Anticancer peptide

A polypeptide and methods of using the polypeptide for treating malignancy by administering to a subject a composition of the polypeptide. Pharmaceutical compositions of the polypeptide.

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1. Field of the Invention

The invention relates generally to the field of toxic polypeptides and their use in cancer chemotherapy.

2. Description of Related Art

Cancer, the uncontrolled growth of malignant cells, is a major health problem of the modern medical era and ranks second only to heart disease as a cause of death in the United States. Because almost all currently available antineoplastic agents have significant toxicities, such as bone marrow suppression, renal dysfunction, stomatitis, enteritis and hair loss, and because few agents are completely effective, new methods of treatment are needed.

Some malignancies, such as adenocarcinoma of the breast and lymphomas such as Hodgkin's Disease, respond relatively well to current chemotherapeutic, antineoplastic drug regimens. Chemotherapy is rarely curative in breast cancer. In a few malignancies, chemotherapy is curative in a high percentage of cases, e.g. acute lymphoblastic leukemia of childhood and Hodgkin's lymphoma, but not all such cases are cured, and other leukemias and lymphomas often are or become resistant to current chemotherapeutic drugs. In other cancers, some therapeutic value may be gained from chemotherapy, e.g. adenocarcinoma of the breast. Yet still other cancers respond poorly to chemotherapy, especially non-small cell lung cancer and pancreatic, prostate and colon cancers, and others. Even small cell cancer of the lung, initially chemotherapy sensitive, tends to return after remission, often with widespread metastatic spread leading to death of the patient.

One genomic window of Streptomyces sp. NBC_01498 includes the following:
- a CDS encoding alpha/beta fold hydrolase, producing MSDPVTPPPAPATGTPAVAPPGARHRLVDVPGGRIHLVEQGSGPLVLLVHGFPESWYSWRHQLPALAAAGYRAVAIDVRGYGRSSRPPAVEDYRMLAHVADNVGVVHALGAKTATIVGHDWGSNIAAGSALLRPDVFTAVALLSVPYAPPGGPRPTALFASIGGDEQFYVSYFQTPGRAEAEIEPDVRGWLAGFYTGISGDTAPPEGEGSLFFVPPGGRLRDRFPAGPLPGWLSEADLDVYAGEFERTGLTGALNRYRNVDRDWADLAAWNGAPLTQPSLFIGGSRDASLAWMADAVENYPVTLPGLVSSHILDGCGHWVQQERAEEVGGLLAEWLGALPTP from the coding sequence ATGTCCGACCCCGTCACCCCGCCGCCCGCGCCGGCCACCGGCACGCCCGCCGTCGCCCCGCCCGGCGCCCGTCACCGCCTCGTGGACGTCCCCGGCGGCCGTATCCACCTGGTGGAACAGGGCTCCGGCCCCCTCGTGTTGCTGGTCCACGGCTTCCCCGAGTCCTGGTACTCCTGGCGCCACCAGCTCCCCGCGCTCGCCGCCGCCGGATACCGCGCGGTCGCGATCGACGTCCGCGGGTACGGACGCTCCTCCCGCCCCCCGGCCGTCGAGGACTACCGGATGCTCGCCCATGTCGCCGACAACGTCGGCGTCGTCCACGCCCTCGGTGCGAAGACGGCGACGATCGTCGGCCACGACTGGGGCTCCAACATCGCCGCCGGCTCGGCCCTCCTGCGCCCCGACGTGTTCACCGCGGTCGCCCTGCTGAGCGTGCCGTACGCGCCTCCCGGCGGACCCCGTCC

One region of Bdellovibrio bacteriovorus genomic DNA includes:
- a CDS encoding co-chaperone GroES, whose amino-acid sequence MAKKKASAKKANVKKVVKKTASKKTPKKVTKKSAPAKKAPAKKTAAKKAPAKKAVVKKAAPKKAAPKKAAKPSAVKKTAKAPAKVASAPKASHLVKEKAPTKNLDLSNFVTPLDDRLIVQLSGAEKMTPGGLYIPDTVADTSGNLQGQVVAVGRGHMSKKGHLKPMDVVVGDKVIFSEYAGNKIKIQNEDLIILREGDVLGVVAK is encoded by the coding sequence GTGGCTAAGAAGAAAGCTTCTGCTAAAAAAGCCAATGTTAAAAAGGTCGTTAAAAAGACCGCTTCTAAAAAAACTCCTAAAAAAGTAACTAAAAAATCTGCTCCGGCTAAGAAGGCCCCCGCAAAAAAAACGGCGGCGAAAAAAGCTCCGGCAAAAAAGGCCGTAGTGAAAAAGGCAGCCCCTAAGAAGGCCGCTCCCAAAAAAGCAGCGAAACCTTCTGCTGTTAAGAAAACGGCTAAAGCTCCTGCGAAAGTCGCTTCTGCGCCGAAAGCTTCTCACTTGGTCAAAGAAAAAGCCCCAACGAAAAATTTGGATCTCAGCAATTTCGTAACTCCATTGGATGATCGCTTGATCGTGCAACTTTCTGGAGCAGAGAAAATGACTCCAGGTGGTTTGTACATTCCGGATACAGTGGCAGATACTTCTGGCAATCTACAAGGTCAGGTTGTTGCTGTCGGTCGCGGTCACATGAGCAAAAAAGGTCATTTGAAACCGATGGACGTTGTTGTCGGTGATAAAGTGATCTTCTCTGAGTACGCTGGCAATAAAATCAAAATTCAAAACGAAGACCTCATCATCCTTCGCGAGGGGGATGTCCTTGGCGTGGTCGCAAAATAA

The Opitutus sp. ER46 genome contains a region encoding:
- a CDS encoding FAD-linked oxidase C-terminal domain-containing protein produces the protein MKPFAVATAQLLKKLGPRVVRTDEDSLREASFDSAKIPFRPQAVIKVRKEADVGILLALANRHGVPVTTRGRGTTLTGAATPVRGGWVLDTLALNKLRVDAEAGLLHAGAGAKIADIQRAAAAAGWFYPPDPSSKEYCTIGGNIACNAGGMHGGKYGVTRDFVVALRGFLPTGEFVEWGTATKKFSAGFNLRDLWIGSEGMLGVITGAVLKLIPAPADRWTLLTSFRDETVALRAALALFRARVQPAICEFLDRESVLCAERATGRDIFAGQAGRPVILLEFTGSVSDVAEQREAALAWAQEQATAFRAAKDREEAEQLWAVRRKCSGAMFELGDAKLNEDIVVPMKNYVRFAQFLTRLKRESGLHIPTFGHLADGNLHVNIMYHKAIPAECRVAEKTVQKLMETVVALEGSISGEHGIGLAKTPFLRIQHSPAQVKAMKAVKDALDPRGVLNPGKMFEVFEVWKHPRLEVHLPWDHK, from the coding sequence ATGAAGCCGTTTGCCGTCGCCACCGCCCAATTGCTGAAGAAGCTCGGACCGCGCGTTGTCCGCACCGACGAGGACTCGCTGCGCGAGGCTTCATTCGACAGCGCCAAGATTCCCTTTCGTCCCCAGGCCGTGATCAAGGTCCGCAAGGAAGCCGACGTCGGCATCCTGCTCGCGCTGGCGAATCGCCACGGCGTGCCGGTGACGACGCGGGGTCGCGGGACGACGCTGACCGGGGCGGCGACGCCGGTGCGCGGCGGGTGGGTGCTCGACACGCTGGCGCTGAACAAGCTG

The present invention provides pharmaceutical compositions comprising synthetic polypeptides, and methods of using them for the treatment of cancer. The present invention provides an antimalignant agent which is significantly less toxic to non-malignant cells than to malignat cells, for use alone or in combination with anticancer drugs, surgery, or radiation to treat cancer.

The method for treating a mammalian subject having malignancy involves the step of administering to the subject a composition which comprises a sufficient amount of a polypeptide having the amino acid sequence of SEQ ID NO.: 1 (herein termed pDBD*4) to inhibit progress of the malignancy. Favored embodiments of the method involve administration of the polypeptide which has a terminus comprising a protein transfection domain.

The invention includes a polypeptide having the amino acid sequence of SEQ ID NO.:1. Embodiments include the polypeptide having a protein transfection domain.


FIG. 1 (A and B). Human leukemic ICR-27-4 cells were electroporated (500 μF, 300V) with 2 μg pDBD*4 peptide or without peptide (Control). Equal concentrations of cells were then plated and quantified for viable cell numbers over time.

FIG. 2. Effect of pDBD*4R9 on MCF-7 (breast cancer) and SWB-39 (glioma cells).

FIG. 3. Effect of peptide pDBD*4R9 on GT-MCF-7 cells, an independent strain of MCF-7 breast cancer cells.

FIG. 4. Effect of peptide pDBD*4R9 on human leukemic CEM C714 cells.


General Description and Definitions

The practice of the present invention will employ, unless otherwise indicated, conventional techniques within the skill of the art in (1) culturing animal cells, microorganisms, viruses, and bacteriophage; (2) biochemistry; (4) molecular biology; (5) microbiology; (6) genetics; (7) chemistry. Such techniques are explained fully in the literature. See, e.g. Culture of Animal Cells: A Manual of Basic Technique, 4th edition, 2000, R. Ian Freshney, Wiley Liss Publishing; Animal Cell Culture, eds. J. W. Pollard and John M. Walker; Plant tissue Culture: Theory and Practice, 1983, Elsevier Press; Maniatis et al., Molecular Cloning: A Laboratory Manual; Molecular Biology of The Cell, Bruce Alberts, et. al., 4th edition, 2002, Garland Science: Microbial Biotechnology, Fundamentals of Applied Microbiology, Alexander N. Glazer and Hiroshi Nikaido 1995, W.H. Freeman Co.; Pharmaceutical Biotechnology, eds. Daan J. A. Crommelin and Robert D. Sindelar, 1997, Harwood Academic Publishers; “Manual of Clinical Laboratory Immunology, eds. Noel R. Rose et al, 4th Edition, 1997, American Society for Microbiology); Molecular Cloning, eds. J. Sambrook, EF Fritsch & T. Maniatis, 1989, Cold Spring Harbor Laboratory Press

The method of the invention involves administering to cells in culture or to a mammalian subject carrying a malignancy a composition which comprises an effective amount of a polypeptide having the amino acid sequence of SEQ ID NO.: 1 to inhibit progress of the malignancy and/or kill the malignant cells. A preferred embodiment of the polypeptide includes a protein transfection domain, as described below, covalently attached to the N-terminus. The method is used for treating a wide variety of malignancies, including, but not limited to: